Proper cytoskeleton dynamics and arrangements in immune cells are critical for satisfactory immune responses. Nevertheless, the expression patterns of the cytoskeleton at the cancer cell side of the immune synapse, their regulation, and the associated functional consequences remain incompletely understood. In light of our observation of DAC-induced actin cytoskeleton reorganization (Fig. 4), we speculate that there may be coordinated regulation of immune-related cytoskeletal gene networks by disruption of DNMTs. Indeed, genome-wide mRNA-seq data of five lung cancer cell lines (i.e., A549, CL1-0, CL1-5, PC9, and H1299) after DAC treatment showed a significant induction of genes/enzymes involved in cytoskeletal dynamics and reorganization, including CORO1A39, HCLS140, FES41, among others (Fig. 5a). Gene set enrichment analysis (GSEA) also revealed a striking enrichment for gene sets related to actin cytoskeleton reorganization as well as intermediate filament-based processes. In contrast, the gene sets related to microtubules appeared to be downregulated (Fig. 5b, c). Likewise, genetic depletion of DNMTs recapitulates similar cytoskeletal gene expression profiles, as we analyzed the transcriptomic data of colon cancer cell lines (e.g., HCT116 and DLD1) subject to shRNA targeting of DNMTs42 (Fig. 5d). Thus, the data indicate that the specific cytoskeletal remodeling pattern is DNMT-dependent.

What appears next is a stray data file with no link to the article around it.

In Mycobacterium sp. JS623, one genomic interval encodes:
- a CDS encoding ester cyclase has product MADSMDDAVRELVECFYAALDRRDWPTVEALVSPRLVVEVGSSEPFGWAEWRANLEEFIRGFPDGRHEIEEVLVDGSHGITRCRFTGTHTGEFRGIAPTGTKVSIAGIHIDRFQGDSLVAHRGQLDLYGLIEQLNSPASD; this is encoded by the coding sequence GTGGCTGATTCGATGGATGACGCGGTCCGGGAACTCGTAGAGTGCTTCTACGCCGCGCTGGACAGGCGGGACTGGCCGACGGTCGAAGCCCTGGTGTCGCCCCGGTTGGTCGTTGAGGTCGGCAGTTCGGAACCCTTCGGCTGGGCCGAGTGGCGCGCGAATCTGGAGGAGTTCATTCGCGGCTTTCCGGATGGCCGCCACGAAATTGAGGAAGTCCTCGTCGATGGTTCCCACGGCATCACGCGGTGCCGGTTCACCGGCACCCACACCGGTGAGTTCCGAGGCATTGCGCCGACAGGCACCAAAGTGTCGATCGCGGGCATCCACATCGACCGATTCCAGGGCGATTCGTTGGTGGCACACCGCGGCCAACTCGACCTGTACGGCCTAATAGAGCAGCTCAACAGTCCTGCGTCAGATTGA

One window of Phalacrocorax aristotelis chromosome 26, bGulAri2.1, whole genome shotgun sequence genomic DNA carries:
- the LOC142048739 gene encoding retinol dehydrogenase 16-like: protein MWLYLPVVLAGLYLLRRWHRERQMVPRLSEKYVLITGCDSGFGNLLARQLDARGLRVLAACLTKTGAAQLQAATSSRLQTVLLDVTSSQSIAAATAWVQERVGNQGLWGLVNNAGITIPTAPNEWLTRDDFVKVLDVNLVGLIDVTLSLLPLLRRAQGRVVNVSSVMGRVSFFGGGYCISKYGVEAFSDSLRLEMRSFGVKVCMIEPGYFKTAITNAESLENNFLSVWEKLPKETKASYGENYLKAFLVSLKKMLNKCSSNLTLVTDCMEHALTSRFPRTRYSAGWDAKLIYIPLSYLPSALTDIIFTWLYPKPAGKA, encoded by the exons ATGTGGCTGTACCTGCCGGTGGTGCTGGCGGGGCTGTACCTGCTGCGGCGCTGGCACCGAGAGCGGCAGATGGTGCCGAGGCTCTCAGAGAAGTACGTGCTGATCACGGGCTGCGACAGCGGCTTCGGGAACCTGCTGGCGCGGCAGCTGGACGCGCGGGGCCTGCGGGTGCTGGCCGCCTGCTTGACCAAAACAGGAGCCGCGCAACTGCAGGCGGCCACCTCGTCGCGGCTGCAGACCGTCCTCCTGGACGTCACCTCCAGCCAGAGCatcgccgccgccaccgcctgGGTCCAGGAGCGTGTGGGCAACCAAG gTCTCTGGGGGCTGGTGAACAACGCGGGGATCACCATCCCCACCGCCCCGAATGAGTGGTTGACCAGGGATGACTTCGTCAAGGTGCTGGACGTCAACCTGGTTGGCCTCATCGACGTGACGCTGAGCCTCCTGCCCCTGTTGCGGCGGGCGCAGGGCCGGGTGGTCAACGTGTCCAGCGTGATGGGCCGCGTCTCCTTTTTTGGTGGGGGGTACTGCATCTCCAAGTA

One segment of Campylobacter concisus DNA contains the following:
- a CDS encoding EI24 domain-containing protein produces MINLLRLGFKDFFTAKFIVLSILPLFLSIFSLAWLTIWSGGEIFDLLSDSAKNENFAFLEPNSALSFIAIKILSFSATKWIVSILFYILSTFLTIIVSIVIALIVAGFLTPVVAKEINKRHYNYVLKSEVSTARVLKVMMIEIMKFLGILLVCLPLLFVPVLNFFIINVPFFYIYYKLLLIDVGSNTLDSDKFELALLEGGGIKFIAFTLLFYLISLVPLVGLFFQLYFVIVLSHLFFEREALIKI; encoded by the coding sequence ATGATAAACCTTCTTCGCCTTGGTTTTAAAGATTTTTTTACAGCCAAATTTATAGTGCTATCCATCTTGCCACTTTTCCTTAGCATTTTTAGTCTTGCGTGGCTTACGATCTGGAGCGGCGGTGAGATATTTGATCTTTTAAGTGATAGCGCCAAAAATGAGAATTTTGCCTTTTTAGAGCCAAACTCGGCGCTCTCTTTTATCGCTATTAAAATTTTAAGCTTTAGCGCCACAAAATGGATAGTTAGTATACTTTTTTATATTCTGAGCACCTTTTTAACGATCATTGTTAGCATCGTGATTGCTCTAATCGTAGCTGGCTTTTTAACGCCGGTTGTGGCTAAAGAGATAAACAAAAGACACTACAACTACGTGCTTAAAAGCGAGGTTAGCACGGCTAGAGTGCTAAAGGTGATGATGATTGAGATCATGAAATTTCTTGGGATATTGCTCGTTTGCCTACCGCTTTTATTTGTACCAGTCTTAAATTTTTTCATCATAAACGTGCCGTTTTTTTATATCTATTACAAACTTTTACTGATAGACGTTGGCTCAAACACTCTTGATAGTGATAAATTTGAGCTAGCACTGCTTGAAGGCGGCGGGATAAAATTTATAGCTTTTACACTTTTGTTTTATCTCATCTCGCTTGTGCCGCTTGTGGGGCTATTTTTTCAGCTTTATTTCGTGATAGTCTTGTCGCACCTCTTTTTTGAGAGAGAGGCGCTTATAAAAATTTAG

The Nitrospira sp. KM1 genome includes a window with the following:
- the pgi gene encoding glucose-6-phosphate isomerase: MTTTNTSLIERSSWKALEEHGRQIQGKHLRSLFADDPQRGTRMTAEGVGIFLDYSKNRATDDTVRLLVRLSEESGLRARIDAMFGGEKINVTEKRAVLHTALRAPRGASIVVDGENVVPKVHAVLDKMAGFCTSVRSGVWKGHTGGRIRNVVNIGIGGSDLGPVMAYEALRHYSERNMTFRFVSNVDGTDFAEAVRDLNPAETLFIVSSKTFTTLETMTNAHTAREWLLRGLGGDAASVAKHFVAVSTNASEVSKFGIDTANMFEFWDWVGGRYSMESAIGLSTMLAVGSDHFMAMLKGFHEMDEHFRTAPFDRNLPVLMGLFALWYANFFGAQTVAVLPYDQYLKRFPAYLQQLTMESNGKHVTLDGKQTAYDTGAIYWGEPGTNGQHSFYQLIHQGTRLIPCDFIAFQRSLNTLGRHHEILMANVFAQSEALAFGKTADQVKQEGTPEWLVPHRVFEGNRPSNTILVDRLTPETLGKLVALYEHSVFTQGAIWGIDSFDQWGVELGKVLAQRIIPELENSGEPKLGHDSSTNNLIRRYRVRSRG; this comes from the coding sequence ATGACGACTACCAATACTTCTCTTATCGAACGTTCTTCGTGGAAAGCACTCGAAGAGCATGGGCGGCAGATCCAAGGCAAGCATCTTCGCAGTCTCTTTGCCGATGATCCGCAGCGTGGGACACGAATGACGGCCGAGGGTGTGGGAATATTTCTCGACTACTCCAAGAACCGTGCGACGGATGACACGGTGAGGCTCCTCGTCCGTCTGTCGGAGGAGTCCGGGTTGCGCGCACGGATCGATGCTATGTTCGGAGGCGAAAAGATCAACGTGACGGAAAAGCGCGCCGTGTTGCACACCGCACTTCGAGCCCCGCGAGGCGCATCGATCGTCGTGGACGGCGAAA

Fig. 5: Depletion of DNMTs induces γδ T-sensitive cytoskeletal gene expression in cancer cells.

a A volcano plot showing differentially expressed genes in DAC-treated vs. Mock-treated human lung cancer cells (i.e., A549, CL1-0, CL1-5, PC9, and H1299). The y-axis denotes statistical significance (−log10 of p-value), and the x-axis displays the log2 fold change values between the DAC-treated and the Mock-treated groups. Genes related to the actin cytoskeleton, intermediate filaments, microtubule are marked in red, blue, and green, respectively. b Gene Set Enrichment Analysis (GSEA) of mRNA-seq data in five DAC-treated lung cancer cell lines — A549, CL1-0, CL1-5, PC9, and H1299. Gene sets related to actin-cytoskeleton reorganization, intermediate filament-based process, and microtubule-related gene modules are shown. NES Normalized Enrichment Score, GO gene ontology. c Heatmap showing mRNA expression of core enrichment genes for actin-cytoskeleton, intermediate filament, and microtubule-related processes in DAC-treated and mock-treated human lung cancer cells measured by mRNA-seq. FPKM fragments per kilobase of transcript per million mapped reads. d Gene Set Enrichment Analysis (GSEA) of mRNA-seq data in HCT116 and DLD1 human colorectal cancer cell lines subject to shRNA knockdown of DNA methyltransferase 1 (DNMT1). Gene sets related to actin-cytoskeleton reorganization, intermediate filament-based process, and microtubule-related gene modules are shown. NES Normalized Enrichment Score. e Box plots showing promoter methylation status of genes in the actin cytoskeleton-, intermediate filament-, and microtubule-related gene modules in human lung cancer cells treated with 100 nM DAC for three days followed by a 3-day drug-free culture (D3R3). The box denotes the 25th percentile, the median, and the 75th percentile. The whiskers indicate minimum and maximum values. Methylation data are analyzed by Infinium MethylationEPIC arrays.n = 1 for each treatment of individual cell lines. M mock-treated, D DAC-treated. f Relative chromatin accessibility around TSS of genes (−3 to +3 kb) in the actin-cytoskeleton reorganization, intermediate filament-based process, and microtubule-related modules in DAC-treated vs. mock-treated lung cancer cell lines. TSS transcription start site.